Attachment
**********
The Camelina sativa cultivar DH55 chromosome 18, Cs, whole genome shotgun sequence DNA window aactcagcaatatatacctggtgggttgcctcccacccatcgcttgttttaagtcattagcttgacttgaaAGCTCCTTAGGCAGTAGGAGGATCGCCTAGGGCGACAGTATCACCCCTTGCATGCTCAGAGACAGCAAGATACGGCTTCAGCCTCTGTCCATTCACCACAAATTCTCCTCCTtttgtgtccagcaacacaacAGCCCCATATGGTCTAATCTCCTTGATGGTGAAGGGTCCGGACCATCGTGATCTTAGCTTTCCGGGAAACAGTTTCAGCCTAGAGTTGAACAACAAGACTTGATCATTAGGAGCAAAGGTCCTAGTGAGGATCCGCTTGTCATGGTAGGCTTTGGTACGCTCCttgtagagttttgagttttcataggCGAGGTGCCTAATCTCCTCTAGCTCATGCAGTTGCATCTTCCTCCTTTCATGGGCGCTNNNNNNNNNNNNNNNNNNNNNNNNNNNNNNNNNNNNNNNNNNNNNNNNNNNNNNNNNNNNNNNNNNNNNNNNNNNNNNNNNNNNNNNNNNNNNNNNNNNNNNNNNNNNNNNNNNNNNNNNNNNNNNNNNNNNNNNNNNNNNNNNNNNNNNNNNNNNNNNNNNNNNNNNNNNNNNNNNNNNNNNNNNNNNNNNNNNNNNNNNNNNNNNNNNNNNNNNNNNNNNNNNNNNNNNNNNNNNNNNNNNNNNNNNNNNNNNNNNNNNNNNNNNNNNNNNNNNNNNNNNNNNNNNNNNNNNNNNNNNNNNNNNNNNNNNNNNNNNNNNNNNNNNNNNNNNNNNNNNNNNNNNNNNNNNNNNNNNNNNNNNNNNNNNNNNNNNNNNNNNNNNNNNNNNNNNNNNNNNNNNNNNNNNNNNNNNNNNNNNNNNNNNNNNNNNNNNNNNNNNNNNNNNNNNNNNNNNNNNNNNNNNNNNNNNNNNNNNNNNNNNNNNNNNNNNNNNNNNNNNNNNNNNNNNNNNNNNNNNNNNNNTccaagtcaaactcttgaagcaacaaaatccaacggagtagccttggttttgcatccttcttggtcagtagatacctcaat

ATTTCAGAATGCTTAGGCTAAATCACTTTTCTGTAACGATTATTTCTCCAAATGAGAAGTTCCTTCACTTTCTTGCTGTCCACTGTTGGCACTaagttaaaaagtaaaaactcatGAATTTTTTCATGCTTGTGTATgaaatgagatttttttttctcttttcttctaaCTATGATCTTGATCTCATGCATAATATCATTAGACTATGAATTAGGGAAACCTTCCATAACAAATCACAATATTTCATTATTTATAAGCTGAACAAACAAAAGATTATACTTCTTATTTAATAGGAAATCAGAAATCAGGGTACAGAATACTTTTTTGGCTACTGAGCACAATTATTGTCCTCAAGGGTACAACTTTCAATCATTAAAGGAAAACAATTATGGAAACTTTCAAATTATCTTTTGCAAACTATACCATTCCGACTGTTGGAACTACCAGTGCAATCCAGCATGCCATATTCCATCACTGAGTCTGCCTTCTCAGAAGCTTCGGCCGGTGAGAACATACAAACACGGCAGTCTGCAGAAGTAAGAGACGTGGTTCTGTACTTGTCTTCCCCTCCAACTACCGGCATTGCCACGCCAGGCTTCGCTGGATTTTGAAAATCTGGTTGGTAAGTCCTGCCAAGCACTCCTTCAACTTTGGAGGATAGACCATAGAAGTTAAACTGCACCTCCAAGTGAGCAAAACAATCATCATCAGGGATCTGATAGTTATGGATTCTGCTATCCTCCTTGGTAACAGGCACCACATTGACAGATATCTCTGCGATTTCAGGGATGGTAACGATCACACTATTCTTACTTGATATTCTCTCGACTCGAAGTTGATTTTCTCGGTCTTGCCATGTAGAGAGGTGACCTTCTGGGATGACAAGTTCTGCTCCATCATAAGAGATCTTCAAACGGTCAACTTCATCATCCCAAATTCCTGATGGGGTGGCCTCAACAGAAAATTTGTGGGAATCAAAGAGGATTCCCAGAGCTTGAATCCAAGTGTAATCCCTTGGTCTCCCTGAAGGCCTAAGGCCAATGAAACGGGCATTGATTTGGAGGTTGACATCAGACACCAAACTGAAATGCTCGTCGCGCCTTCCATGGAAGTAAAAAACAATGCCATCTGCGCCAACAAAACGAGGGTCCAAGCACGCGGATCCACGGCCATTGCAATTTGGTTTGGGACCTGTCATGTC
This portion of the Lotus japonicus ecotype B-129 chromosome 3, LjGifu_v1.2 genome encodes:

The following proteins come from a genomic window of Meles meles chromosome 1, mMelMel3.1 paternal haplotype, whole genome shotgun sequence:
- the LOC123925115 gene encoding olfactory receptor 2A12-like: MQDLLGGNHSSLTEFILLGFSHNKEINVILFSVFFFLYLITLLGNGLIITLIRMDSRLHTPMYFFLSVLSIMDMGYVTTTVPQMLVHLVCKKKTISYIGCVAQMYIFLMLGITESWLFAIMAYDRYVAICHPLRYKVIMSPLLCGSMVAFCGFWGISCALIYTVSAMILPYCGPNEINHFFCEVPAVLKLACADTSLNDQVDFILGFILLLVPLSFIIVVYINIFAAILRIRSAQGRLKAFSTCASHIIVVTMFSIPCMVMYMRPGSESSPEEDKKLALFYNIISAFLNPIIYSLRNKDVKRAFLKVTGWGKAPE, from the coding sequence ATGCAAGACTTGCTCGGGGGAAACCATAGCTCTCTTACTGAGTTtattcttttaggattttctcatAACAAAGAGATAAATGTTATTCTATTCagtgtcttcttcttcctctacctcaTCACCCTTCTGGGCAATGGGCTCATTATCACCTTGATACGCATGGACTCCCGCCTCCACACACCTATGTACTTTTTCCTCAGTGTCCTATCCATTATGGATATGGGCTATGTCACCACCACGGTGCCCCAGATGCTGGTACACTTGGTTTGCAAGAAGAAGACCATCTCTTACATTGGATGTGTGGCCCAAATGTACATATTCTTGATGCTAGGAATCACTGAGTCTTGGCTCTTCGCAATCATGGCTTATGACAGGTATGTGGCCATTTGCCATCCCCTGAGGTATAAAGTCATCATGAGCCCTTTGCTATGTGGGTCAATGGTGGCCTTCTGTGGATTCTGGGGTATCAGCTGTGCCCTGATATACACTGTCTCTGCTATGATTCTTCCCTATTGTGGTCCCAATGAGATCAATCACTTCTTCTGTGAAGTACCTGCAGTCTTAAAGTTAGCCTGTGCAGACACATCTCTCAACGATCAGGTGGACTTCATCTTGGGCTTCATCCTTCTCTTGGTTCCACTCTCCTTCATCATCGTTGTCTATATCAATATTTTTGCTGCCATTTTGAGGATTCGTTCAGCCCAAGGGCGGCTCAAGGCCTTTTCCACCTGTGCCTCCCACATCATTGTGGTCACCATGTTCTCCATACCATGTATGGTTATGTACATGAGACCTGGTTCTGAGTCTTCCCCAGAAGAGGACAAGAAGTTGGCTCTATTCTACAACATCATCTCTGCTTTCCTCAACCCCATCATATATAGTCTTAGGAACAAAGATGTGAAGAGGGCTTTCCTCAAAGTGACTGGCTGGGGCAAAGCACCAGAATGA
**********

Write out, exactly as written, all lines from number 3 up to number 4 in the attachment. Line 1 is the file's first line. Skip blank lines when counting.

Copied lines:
This portion of the Lotus japonicus ecotype B-129 chromosome 3, LjGifu_v1.2 genome encodes:

The following proteins come from a genomic window of Meles meles chromosome 1, mMelMel3.1 paternal haplotype, whole genome shotgun sequence: